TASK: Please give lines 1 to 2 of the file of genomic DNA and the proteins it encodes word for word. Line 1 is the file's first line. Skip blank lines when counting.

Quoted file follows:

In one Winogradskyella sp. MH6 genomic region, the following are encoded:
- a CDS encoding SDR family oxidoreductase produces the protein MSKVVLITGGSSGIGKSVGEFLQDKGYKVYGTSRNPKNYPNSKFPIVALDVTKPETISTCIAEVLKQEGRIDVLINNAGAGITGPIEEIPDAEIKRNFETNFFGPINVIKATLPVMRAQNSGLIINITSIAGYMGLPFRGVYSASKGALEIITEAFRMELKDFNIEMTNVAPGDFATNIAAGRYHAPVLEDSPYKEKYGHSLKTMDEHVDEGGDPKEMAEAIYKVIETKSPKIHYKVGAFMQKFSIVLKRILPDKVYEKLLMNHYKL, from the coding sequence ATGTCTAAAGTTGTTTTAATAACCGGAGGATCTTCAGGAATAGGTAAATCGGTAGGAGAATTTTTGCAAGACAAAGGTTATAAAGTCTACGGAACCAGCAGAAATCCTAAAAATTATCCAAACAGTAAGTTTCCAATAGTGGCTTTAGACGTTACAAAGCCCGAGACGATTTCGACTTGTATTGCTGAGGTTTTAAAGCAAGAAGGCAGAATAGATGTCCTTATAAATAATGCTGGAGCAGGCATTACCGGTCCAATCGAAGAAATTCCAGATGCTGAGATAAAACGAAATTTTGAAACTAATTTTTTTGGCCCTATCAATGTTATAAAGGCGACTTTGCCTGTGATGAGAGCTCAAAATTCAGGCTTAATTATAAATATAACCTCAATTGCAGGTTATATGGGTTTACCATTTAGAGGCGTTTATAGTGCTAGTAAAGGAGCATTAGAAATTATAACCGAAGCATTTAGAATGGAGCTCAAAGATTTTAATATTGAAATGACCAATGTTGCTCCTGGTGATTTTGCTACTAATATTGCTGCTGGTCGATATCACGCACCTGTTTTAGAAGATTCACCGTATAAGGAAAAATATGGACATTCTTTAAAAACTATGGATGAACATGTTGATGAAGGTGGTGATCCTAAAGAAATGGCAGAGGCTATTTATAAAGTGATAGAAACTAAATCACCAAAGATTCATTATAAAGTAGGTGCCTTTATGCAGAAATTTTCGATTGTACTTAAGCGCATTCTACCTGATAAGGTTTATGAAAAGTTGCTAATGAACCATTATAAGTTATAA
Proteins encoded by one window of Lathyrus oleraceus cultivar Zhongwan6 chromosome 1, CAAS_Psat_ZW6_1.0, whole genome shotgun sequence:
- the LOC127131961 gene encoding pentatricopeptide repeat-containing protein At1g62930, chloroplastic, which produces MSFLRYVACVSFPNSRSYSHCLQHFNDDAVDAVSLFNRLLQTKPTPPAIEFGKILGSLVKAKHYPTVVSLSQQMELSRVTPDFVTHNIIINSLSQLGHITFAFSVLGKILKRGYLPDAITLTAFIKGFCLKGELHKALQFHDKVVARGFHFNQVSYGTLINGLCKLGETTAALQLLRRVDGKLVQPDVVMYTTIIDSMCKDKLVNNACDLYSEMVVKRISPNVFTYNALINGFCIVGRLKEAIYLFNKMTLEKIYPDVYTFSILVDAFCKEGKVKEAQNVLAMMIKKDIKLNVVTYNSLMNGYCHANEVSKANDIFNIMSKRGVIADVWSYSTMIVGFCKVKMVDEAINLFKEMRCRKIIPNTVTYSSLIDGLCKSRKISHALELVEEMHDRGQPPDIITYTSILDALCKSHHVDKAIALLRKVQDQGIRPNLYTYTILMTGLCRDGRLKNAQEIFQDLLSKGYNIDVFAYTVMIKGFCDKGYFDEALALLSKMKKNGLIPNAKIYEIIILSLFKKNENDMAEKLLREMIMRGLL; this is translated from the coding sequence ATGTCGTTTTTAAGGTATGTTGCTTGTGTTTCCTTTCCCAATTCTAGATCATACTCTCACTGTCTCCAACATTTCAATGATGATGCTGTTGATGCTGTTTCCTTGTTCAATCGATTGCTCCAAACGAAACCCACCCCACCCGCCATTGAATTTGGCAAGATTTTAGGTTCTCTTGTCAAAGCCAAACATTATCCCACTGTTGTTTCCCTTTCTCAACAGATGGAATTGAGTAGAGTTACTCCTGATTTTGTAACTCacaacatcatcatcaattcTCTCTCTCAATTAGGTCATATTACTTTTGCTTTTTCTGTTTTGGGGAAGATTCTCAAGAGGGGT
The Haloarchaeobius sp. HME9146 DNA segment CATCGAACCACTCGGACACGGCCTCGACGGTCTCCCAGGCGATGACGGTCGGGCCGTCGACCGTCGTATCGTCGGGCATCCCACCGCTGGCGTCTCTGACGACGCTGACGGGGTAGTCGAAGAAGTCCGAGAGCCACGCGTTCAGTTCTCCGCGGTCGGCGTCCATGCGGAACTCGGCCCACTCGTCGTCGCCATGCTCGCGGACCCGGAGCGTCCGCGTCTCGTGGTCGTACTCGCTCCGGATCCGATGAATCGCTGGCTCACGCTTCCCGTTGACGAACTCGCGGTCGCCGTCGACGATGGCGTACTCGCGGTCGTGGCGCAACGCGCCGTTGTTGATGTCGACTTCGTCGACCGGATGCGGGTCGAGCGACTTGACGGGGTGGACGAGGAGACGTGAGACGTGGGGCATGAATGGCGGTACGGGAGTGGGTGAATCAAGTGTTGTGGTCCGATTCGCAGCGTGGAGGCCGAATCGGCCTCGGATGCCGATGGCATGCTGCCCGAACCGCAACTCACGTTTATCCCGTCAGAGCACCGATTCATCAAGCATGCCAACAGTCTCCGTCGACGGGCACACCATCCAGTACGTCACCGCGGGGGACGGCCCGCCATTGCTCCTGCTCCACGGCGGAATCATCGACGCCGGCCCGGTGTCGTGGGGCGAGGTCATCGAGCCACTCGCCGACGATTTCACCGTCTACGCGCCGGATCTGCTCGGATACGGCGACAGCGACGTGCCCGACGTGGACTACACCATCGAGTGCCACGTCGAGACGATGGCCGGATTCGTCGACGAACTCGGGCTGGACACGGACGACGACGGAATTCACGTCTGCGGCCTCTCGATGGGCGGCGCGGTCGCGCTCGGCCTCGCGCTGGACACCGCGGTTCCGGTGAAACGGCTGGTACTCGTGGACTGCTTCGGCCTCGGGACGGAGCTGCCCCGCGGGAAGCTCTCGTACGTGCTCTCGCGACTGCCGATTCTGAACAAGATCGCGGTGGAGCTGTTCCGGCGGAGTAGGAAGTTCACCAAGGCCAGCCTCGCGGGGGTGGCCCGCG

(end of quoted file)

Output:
In one Winogradskyella sp. MH6 genomic region, the following are encoded:
- a CDS encoding SDR family oxidoreductase produces the protein MSKVVLITGGSSGIGKSVGEFLQDKGYKVYGTSRNPKNYPNSKFPIVALDVTKPETISTCIAEVLKQEGRIDVLINNAGAGITGPIEEIPDAEIKRNFETNFFGPINVIKATLPVMRAQNSGLIINITSIAGYMGLPFRGVYSASKGALEIITEAFRMELKDFNIEMTNVAPGDFATNIAAGRYHAPVLEDSPYKEKYGHSLKTMDEHVDEGGDPKEMAEAIYKVIETKSPKIHYKVGAFMQKFSIVLKRILPDKVYEKLLMNHYKL, from the coding sequence ATGTCTAAAGTTGTTTTAATAACCGGAGGATCTTCAGGAATAGGTAAATCGGTAGGAGAATTTTTGCAAGACAAAGGTTATAAAGTCTACGGAACCAGCAGAAATCCTAAAAATTATCCAAACAGTAAGTTTCCAATAGTGGCTTTAGACGTTACAAAGCCCGAGACGATTTCGACTTGTATTGCTGAGGTTTTAAAGCAAGAAGGCAGAATAGATGTCCTTATAAATAATGCTGGAGCAGGCATTACCGGTCCAATCGAAGAAATTCCAGATGCTGAGATAAAACGAAATTTTGAAACTAATTTTTTTGGCCCTATCAATGTTATAAAGGCGACTTTGCCTGTGATGAGAGCTCAAAATTCAGGCTTAATTATAAATATAACCTCAATTGCAGGTTATATGGGTTTACCATTTAGAGGCGTTTATAGTGCTAGTAAAGGAGCATTAGAAATTATAACCGAAGCATTTAGAATGGAGCTCAAAGATTTTAATATTGAAATGACCAATGTTGCTCCTGGTGATTTTGCTACTAATATTGCTGCTGGTCGATATCACGCACCTGTTTTAGAAGATTCACCGTATAAGGAAAAATATGGACATTCTTTAAAAACTATGGATGAACATGTTGATGAAGGTGGTGATCCTAAAGAAATGGCAGAGGCTATTTATAAAGTGATAGAAACTAAATCACCAAAGATTCATTATAAAGTAGGTGCCTTTATGCAGAAATTTTCGATTGTACTTAAGCGCATTCTACCTGATAAGGTTTATGAAAAGTTGCTAATGAACCATTATAAGTTATAA